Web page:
Adding to this, I'm not even sure why this was called The Lone Ranger. It's really all about Tonto. The story is told from his perspective, you get more of his backstory, and he's the only competent one that does anything effective. I get that they were trying to capitalize on Johnny Depp's star power and the Pirates connection, but while Depp is one of the only good things about the film, Tonto doesn't have any of the charm of Captain Jack Sparrow.
Armie Hammer as "The Ranger", is more of a secondary character. He's never all that interesting or compelling. This isn't the fault of Hammer or his performance - I like Armie Hammer - it's just not very well written. They don't give you any reason to think he's a badass or even a capable hero. In fact, they make a point of stating several times that he's not a fan of guns and refuses to use them on multiple occasions. Yet every time he does shoot a gun, he hits his target perfectly. He does this on accident at times, so you don't see where any skill comes in. Tonto states he cannot be killed in battle, but never really delve into that either. However, they do show you that both he and Tonto and superheroes. In that early action scene, they are thrown from a speeding train and you see them roll around at high speed. You see others in the film die from this, but after they are just sitting there without a scratch on them. Later in the film, they fall from great heights without any ill effect. I'm sure this is meant to be ridiculous action like many Summer films, but most films work up to that kind of ridiculousness as the film goes on, or even after a sequel or two. The Lone Ranger starts with "god mode" turned on.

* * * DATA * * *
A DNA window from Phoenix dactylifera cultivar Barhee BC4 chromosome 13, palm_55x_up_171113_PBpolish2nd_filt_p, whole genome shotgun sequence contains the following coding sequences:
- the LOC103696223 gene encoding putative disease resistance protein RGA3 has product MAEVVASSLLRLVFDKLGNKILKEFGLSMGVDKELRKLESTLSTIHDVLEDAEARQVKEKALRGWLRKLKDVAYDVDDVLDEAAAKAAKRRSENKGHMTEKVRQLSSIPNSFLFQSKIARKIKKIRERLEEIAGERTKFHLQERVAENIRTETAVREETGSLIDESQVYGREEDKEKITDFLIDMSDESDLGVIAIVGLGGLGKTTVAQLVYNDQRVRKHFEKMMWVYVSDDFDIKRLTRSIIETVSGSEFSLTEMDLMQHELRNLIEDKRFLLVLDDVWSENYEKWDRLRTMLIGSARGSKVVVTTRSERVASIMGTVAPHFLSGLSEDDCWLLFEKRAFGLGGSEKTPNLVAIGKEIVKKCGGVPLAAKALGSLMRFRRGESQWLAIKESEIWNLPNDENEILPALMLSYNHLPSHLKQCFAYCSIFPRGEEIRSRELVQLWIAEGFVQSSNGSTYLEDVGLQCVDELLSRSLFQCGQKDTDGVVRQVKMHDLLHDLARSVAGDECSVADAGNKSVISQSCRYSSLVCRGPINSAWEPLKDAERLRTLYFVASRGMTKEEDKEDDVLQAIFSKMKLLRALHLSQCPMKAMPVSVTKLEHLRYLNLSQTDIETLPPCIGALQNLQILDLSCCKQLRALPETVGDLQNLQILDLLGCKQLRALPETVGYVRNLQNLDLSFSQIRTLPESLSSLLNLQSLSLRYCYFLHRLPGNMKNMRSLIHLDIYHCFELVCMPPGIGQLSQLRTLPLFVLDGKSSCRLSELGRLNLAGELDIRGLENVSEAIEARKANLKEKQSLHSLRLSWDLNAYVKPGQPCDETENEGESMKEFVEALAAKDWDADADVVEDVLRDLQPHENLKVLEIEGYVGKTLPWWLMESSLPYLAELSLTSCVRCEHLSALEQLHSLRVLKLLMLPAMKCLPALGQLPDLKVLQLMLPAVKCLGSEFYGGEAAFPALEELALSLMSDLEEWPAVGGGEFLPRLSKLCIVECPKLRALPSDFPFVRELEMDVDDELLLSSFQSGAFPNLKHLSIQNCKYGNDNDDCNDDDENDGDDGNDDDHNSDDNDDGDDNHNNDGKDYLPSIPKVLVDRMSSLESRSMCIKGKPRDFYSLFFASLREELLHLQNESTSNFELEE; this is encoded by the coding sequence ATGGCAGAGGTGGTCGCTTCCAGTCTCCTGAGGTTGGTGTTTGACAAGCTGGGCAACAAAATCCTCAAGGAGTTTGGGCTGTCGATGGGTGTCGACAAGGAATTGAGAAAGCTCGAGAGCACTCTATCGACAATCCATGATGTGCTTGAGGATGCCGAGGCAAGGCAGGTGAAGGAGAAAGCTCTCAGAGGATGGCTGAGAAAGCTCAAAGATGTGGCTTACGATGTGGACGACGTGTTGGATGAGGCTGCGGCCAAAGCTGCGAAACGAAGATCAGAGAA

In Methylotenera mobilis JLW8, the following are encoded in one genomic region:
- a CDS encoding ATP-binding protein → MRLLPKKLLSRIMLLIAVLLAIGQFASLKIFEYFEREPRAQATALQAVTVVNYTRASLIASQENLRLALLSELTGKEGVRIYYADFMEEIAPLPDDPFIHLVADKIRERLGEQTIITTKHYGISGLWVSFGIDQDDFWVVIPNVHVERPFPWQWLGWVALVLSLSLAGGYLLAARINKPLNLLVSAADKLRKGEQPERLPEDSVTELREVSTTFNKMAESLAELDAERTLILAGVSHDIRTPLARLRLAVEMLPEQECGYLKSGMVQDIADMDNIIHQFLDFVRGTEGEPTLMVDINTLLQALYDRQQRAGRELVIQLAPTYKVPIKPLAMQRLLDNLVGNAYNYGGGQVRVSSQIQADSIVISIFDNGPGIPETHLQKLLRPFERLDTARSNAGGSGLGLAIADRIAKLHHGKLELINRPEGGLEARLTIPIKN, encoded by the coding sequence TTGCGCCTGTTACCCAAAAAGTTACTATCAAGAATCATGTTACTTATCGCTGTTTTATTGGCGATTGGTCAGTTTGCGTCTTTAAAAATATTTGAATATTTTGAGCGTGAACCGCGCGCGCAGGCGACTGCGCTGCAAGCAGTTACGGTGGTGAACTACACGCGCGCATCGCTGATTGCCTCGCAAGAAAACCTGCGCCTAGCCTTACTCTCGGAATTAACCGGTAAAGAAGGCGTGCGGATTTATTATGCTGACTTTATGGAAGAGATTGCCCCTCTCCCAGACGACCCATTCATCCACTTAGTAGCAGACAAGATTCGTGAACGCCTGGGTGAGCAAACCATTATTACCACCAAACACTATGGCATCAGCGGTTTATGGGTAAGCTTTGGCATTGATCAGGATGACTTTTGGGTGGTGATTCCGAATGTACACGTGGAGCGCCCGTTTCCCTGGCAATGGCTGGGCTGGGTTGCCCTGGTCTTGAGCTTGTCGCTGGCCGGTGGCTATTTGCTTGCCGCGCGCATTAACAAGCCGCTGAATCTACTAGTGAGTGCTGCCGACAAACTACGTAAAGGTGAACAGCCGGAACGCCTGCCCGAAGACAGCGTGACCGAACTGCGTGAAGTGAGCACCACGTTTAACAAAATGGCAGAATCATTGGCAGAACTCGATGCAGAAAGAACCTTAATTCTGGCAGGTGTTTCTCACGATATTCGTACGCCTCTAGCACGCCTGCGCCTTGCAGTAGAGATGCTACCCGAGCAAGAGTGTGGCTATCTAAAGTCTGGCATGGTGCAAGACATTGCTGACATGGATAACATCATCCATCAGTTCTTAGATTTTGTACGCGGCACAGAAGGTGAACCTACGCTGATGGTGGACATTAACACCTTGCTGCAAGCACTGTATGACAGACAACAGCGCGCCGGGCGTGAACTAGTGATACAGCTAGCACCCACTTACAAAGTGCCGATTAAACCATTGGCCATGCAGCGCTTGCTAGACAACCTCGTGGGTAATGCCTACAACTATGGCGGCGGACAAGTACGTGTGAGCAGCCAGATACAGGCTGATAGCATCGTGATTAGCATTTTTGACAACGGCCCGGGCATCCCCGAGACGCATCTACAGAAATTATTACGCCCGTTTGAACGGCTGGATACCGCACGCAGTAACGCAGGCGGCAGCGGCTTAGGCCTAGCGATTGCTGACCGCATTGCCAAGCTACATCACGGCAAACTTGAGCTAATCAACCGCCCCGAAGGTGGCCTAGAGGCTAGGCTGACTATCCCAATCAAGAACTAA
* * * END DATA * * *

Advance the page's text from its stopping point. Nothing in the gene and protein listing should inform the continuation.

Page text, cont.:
William Fichtner plays the main villain, and he's one of my favorite scenery chewing actors. He was the best thing about Drive Angry and was I was able to enjoy that. He does his usual great work, but he was underutilized. None of the cast really has all that much to do. Ruth Wilson, who I loved on Luther, seems to just be in the film to scream a few times and doesn't have much of a character beyond that. Despite what you see in trailers, Helena Bonham Carter is barely in the film, so if you're expecting something from her, then you're going to be disappointed. Tom Wilkinson is wasted as well. Barry Pepper and James Badge Dale round out the supporting cast, but they don't have much going on either.
Before I finish up, I have to mention how hard it was not to type "The Long Ranger" instead of "The Lone Ranger". I wonder why that is? "The Long Ranger" sounds like a porn. I'm sure when the Adult Film community gets around to their version they'll call it that. If so, I want a cut, or at least a free copy.
I don't think The Lone Ranger is necessarily as bad as I've heard going in, but it's definitely a difficult movie to recommend. I didn't come out of it absolutely hating it or thinking it was a total waste of time, but it's something I'll never watch again. There are some entertaining action scenes and Johnny Depp has a few good moments, but it's way too long, and the story and tone are all over the place. There's just not much to enjoy otherwise. Depending on your view, it's not even suitable for the family. It's a movie nobody was asking for and is just a ho-hum, forgettable summer film. It's a rental.
2 (out of 5) Death Stars